be stored in them!

Therefore we have dozens of files containing statements like:

alter table TABLE1 add constraint TABLE1_ID_DF
DEFAULT(' ') FOR ID
go
alter table TABLE1 add constraint TABLE1_QUANTITY_DF
DEFAULT(0) FOR QUANTITY
go
No need for that - you can include the default in the CREATE TABLE
statement.

CREATE TABLE Test
(Col1 int NOT NULL DEFAULT 0,
Col2 varchar(20) NOT NULL DEFAULT ' '
)
INSERT INTO Test DEFAULT VALUES
SELECT * FROM Test

So my question is should I do this by using sp_binddefault or stick
with using Default Constraints inside a table/columns loop code?


Use constraints. Bound defaults are proprietary, non-portable; DEFAULT
constraints are defined in the ANSI standard. My guess is that bound
defaults are only retained in SQL Server for backwards compatibility. I
also expect this feature to become deprecated in a future version of SQL
Server.

Best, Hugo
--

(Remove _NO_ and _SPAM_ to get my e-mail address)
Oct 30 '05 #3

P: n/a
serge (se****@nospam.ehmail.com) writes:
So my question is should I do this by using sp_binddefault or stick
with using Default Constraints inside a table/columns loop code?


Bound defaults and rules are great for user-defined types, and as long
Microsoft does not provide real domains, they should just not think of
dropping these constructs.

But if you are working with individual columns, there is no reason to
use bound defaults and rules. Use constraints instead.
--
Erland Sommarskog, SQL Server MVP, es****@sommarskog.se

Books Online for SQL Server SP3 at
http://www.microsoft.com/sql/techinf...2000/books.asp

Oct 30 '05 #4

P: n/a
serge (se****@nospam.ehmail.com) writes:
At work we are setting all tables' columns to have constraint defaults
of 0 or ' ' (space character) in order not to have any column with the
NULL value. Therefore we have dozens of files containing statements like:


I missed this part. I completely agree with Hugo, and I even go so far
as saying that this is an extremely poor idea.

OK, so for character data, it may be difficult to find a real-world example
when NULL, empty string and a single space would really mean different
things.

But for other datatypes it's necessarily not so. In some contexts a 0
for a numeric value can serve as a NULL, because the actual domain for
the value is >= 1. Or if the domain is >= 0, you can use -1. Because that
is really what you need: an out-of-band value to represent the unknown.
For dates, there are probably a whole lot of dates you can use. But
there starts the problem. Which value did you use to represent N/A for
this column?

It gets even worse with foreign keys. In an OrderDetails table, there
is a CampaignID column for the case the customer order the product as the
result of a campaign. But what if there is no campaign. Do you add a
"NoCampaign" row to your Campaigns table? A NULL is so much easier to
handle.
--
Erland Sommarskog, SQL Server MVP, es****@sommarskog.se

Books Online for SQL Server SP3 at
http://www.microsoft.com/sql/techinf...2000/books.asp

Oct 30 '05 #5

P: n/a
Hi Hugo,
Though it's true that NULLs should be used with care, it's also true
that they should be avoided with care. If the nature of your business is
such that you have to deal with missing data, then it's better to use
the token specifically designed for missing date (i.e. NULL) instead of
mucking around with placeholders.
I learned that our developers have decided not to write any ASP code
that verifies if a column is Null or not. That's why we don't leave any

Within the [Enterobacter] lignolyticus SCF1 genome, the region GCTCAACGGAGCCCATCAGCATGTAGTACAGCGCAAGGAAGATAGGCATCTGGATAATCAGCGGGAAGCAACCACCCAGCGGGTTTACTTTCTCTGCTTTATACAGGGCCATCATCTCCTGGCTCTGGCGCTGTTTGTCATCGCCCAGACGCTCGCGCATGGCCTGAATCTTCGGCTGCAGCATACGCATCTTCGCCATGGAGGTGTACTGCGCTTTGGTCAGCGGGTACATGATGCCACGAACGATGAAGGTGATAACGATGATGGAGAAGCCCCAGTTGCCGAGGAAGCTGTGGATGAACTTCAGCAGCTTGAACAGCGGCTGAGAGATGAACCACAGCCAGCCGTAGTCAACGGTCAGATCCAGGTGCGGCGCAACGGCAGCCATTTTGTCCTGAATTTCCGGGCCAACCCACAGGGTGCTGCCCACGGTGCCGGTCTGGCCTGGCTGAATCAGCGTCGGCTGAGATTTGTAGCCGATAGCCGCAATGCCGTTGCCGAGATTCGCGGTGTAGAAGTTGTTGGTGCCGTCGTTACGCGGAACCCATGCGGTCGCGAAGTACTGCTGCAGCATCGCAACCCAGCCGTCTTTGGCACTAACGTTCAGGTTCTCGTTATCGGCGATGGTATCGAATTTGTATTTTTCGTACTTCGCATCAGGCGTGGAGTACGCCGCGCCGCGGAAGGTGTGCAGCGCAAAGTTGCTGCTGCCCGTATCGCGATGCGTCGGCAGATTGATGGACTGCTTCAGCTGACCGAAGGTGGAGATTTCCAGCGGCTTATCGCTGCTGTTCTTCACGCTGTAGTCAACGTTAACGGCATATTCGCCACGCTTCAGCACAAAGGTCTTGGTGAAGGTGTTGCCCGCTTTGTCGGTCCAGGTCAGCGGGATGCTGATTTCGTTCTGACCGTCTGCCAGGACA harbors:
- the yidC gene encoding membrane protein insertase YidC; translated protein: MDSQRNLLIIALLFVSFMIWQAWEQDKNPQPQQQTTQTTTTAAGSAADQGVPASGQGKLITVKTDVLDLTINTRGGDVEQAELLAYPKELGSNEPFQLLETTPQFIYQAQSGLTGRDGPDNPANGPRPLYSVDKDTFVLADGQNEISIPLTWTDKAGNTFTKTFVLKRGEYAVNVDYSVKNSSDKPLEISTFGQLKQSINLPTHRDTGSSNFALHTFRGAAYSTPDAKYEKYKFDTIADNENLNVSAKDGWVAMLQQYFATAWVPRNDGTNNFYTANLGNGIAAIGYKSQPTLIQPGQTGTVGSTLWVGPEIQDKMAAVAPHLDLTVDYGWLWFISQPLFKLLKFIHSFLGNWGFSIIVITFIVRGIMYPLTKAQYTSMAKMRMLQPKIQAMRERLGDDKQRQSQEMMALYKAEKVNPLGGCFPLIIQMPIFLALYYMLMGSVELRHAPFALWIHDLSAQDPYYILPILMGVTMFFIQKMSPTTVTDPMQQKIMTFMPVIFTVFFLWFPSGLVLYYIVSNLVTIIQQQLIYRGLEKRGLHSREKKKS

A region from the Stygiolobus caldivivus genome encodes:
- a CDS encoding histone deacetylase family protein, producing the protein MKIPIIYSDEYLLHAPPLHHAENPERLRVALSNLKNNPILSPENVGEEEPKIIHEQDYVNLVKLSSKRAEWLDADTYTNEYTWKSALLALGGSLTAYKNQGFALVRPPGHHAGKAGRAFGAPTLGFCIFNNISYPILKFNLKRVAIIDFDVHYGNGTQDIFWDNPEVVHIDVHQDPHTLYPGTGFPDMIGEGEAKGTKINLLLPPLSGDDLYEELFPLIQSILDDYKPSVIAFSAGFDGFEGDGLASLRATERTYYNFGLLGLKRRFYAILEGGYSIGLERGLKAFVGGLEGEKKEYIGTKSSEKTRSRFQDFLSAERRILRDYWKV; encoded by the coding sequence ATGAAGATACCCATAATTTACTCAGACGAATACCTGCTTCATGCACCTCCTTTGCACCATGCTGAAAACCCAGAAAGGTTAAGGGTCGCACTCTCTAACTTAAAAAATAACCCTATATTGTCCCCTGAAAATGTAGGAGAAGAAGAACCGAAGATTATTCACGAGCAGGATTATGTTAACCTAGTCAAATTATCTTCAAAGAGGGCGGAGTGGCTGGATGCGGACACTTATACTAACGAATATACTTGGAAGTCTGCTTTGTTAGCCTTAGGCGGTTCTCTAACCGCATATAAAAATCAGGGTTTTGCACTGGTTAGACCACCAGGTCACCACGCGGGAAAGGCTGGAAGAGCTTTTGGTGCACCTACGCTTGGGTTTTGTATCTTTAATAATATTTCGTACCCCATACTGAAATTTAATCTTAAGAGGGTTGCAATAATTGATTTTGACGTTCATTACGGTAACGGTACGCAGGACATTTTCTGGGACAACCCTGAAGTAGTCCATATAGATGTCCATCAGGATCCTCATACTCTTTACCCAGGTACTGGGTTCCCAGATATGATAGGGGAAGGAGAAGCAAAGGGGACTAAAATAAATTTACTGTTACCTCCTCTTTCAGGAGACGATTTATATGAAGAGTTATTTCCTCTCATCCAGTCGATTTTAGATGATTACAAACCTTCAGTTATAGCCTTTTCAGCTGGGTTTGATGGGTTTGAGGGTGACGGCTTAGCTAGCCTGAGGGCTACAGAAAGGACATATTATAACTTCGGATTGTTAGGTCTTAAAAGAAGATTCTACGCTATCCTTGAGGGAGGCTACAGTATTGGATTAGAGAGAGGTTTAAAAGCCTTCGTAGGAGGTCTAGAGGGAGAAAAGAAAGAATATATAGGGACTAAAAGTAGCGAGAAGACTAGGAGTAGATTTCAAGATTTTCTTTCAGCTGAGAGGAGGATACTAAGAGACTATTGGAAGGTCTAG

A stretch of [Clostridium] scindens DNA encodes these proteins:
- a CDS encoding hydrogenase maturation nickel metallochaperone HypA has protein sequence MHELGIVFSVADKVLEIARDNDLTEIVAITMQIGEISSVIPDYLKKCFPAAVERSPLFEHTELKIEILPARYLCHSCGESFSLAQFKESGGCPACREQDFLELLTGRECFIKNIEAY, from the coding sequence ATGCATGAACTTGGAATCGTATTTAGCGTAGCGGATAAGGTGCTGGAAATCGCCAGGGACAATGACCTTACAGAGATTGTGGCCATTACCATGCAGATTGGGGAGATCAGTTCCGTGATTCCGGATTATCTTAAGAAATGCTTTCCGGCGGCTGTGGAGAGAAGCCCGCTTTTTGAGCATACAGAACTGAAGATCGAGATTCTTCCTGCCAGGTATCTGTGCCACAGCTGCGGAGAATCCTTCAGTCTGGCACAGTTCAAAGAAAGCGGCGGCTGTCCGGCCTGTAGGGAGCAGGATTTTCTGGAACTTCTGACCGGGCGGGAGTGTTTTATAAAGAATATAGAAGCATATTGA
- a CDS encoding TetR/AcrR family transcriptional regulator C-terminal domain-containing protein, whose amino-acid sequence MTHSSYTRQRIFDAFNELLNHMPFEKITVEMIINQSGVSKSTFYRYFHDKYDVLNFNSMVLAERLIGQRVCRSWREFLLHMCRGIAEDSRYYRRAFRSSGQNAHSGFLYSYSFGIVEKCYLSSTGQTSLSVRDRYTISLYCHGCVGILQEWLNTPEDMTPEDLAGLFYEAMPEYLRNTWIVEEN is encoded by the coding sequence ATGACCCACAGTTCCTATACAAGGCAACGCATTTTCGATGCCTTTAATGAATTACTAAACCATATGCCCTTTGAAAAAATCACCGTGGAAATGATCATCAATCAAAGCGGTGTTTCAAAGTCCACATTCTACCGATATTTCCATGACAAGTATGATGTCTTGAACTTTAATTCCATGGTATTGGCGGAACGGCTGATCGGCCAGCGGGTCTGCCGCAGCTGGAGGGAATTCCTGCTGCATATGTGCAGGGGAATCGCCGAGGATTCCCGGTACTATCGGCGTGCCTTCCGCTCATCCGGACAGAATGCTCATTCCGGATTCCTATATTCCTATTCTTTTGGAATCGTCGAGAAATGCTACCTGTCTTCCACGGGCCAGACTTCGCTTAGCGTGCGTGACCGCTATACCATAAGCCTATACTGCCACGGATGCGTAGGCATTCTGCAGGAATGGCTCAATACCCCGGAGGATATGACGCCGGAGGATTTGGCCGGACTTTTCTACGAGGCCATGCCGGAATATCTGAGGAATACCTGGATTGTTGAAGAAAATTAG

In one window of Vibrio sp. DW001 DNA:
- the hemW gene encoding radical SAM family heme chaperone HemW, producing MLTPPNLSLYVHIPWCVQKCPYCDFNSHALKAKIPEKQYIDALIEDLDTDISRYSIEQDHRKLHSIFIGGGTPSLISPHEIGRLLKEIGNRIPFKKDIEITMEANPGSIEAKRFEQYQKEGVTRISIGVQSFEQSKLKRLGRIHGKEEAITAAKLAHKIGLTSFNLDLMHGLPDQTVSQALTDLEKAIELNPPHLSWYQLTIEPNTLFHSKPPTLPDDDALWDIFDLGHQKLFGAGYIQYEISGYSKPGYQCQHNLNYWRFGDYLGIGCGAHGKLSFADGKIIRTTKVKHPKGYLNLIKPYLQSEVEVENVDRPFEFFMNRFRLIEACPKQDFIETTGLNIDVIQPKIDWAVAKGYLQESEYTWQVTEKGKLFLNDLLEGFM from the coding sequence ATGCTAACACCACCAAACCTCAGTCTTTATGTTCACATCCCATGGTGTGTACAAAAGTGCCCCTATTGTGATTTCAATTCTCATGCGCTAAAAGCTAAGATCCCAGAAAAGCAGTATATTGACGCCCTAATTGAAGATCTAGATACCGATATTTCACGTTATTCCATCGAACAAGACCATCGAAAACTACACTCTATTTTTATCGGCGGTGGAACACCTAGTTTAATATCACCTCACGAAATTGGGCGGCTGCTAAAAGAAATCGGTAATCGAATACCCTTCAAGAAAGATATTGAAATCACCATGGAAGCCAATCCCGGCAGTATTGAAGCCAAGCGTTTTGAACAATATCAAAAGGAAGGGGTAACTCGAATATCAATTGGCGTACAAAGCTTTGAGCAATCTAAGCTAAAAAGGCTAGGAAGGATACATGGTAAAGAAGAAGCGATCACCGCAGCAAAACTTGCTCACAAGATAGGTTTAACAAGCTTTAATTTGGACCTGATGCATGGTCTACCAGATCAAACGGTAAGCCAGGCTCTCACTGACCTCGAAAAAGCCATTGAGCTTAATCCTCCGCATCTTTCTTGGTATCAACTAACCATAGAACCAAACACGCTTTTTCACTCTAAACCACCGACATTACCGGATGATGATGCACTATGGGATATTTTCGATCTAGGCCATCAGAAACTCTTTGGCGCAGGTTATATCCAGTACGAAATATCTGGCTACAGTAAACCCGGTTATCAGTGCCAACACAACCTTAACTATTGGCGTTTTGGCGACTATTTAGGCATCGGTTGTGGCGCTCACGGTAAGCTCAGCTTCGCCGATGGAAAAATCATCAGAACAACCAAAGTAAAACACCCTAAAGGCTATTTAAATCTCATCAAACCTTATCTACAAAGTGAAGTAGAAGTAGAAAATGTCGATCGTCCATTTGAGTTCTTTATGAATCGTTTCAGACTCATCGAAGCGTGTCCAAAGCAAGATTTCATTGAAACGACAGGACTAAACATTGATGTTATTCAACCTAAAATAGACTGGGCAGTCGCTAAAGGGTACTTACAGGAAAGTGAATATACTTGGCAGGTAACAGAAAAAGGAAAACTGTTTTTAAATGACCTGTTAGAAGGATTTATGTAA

columns with NULL values.

How will you distinguish a bonus of 0 (we thought about it and decided
not to give a bonus) from a bonus of 0 (for any of a whole lot of
possible reasons, no information is known about the bonus at this
moment).
This is a good example for me to keep in mind. However in my case it's
up to the developers to deal with similar cases. I also checked and we
don't seem to have any Bonus column in our database.

Also, are you aware that all these zeros and spaces will muck up you
aggregate values, and that they can impact the logic of your queries?
Can you please elaborate on this? I would like to understand how it
would impact the logic of queries?

Finally - how will you handle datetime variables? Neither 0 nor ' ' can
be stored in them!
I see we're setting them all to "getdate()".

No need for that - you can include the default in the CREATE TABLE
statement.

CREATE TABLE Test
(Col1 int NOT NULL DEFAULT 0,
Col2 varchar(20) NOT NULL DEFAULT ' '
)
INSERT INTO Test DEFAULT VALUES
SELECT * FROM Test
I will try to find out why we keep the Default Constraint statements
on separate files and not in the CREATE TABLE statements.

Use constraints. Bound defaults are proprietary, non-portable; DEFAULT
constraints are defined in the ANSI standard. My guess is that bound
defaults are only retained in SQL Server for backwards compatibility. I
also expect this feature to become deprecated in a future version of SQL
Server.


I will use constraints and forget about using bound defaults as I read also
David and Erland's answers saying to use default constraints for the
columns.

Thank you
Oct 31 '05 #6

P: n/a
> But for other datatypes it's necessarily not so. In some contexts a 0
for a numeric value can serve as a NULL, because the actual domain for
the value is >= 1. Or if the domain is >= 0, you can use -1. Because that
is really what you need: an out-of-band value to represent the unknown.
For dates, there are probably a whole lot of dates you can use. But
there starts the problem. Which value did you use to represent N/A for
this column?
Good point but like I just replied to Hugo it's not my problem. It's up
to our developers to deal with these scenarios as they are the ones
who chose not to deal with NULLs at all in their code.
It gets even worse with foreign keys. In an OrderDetails table, there
is a CampaignID column for the case the customer order the product as the
result of a campaign. But what if there is no campaign. Do you add a
"NoCampaign" row to your Campaigns table? A NULL is so much easier to
handle.


I did see some default values set to -1 so I'll look into more in this as I
am
guessing now we're using -1 to deal with this scenario you just explained.

I'll keep this in mind and as I learn more I'll see how we handle these type
of scenarios and then I'll be able to determine if we can do things
differently
and better.
Thank you
Oct 31 '05 #7

P: n/a
serge (se****@nospam.ehmail.com) writes: